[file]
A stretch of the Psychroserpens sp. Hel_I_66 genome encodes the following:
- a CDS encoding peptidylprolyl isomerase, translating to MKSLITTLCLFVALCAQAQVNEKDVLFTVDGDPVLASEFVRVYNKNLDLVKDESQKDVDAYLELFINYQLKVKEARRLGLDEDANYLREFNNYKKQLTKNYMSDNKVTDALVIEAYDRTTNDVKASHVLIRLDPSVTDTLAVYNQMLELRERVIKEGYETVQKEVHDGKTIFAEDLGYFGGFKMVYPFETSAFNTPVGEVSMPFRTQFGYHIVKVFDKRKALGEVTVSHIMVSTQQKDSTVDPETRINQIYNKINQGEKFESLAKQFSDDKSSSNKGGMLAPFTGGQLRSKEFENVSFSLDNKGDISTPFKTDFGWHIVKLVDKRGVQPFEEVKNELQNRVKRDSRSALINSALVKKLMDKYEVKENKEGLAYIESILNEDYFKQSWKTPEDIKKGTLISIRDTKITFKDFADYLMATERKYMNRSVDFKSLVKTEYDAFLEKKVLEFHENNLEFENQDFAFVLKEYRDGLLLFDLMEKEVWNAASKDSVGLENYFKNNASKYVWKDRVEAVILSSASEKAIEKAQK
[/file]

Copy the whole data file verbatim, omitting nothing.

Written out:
A stretch of the Psychroserpens sp. Hel_I_66 genome encodes the following:
- a CDS encoding peptidylprolyl isomerase, translating to MKSLITTLCLFVALCAQAQVNEKDVLFTVDGDPVLASEFVRVYNKNLDLVKDESQKDVDAYLELFINYQLKVKEARRLGLDEDANYLREFNNYKKQLTKNYMSDNKVTDALVIEAYDRTTNDVKASHVLIRLDPSVTDTLAVYNQMLELRERVIKEGYETVQKEVHDGKTIFAEDLGYFGGFKMVYPFETSAFNTPVGEVSMPFRTQFGYHIVKVFDKRKALGEVTVSHIMVSTQQKDSTVDPETRINQIYNKINQGEKFESLAKQFSDDKSSSNKGGMLAPFTGGQLRSKEFENVSFSLDNKGDISTPFKTDFGWHIVKLVDKRGVQPFEEVKNELQNRVKRDSRSALINSALVKKLMDKYEVKENKEGLAYIESILNEDYFKQSWKTPEDIKKGTLISIRDTKITFKDFADYLMATERKYMNRSVDFKSLVKTEYDAFLEKKVLEFHENNLEFENQDFAFVLKEYRDGLLLFDLMEKEVWNAASKDSVGLENYFKNNASKYVWKDRVEAVILSSASEKAIEKAQK